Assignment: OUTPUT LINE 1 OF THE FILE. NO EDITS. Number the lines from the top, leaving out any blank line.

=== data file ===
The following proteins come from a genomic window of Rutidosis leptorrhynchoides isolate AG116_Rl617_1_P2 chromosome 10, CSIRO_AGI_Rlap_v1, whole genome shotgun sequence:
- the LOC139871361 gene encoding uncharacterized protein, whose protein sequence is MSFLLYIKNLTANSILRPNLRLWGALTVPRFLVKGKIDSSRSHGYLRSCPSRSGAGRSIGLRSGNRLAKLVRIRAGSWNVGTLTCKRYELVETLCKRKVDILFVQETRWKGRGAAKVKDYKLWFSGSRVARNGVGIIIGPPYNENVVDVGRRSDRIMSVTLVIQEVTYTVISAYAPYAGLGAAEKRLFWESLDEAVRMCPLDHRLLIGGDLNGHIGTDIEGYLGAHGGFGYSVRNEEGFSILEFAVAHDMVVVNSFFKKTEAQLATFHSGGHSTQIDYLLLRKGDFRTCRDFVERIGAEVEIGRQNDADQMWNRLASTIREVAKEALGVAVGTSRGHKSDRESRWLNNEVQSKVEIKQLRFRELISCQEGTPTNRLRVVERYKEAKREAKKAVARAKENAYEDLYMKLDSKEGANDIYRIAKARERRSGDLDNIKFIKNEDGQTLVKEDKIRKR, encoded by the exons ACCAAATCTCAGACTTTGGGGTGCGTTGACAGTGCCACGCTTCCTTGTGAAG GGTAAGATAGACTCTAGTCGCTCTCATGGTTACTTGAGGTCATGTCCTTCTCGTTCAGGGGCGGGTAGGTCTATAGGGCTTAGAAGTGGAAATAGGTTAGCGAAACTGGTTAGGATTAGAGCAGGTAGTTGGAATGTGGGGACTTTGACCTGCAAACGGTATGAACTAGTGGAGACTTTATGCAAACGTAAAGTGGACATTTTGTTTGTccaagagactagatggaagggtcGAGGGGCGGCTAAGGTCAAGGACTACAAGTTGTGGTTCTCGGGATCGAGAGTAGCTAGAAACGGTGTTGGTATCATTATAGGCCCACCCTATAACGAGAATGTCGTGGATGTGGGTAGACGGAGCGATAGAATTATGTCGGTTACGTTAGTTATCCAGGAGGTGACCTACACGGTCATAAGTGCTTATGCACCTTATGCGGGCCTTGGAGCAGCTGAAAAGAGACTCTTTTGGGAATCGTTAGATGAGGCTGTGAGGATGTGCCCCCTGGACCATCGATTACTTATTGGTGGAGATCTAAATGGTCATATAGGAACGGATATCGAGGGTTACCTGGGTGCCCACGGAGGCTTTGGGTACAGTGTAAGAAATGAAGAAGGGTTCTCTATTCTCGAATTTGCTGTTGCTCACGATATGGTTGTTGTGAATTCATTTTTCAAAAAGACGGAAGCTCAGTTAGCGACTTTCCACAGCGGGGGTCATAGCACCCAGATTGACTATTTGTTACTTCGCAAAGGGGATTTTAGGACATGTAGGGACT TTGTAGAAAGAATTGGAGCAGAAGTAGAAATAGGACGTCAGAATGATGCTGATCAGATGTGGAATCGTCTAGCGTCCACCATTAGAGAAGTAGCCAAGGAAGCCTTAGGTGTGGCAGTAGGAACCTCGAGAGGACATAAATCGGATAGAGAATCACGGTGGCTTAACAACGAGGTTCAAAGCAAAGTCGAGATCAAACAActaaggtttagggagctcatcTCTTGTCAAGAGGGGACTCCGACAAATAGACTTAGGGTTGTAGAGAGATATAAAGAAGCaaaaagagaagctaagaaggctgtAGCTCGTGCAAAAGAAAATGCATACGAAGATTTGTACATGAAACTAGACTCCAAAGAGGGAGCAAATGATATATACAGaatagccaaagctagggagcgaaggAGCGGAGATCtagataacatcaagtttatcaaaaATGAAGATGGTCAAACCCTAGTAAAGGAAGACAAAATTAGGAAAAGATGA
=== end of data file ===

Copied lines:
The following proteins come from a genomic window of Rutidosis leptorrhynchoides isolate AG116_Rl617_1_P2 chromosome 10, CSIRO_AGI_Rlap_v1, whole genome shotgun sequence: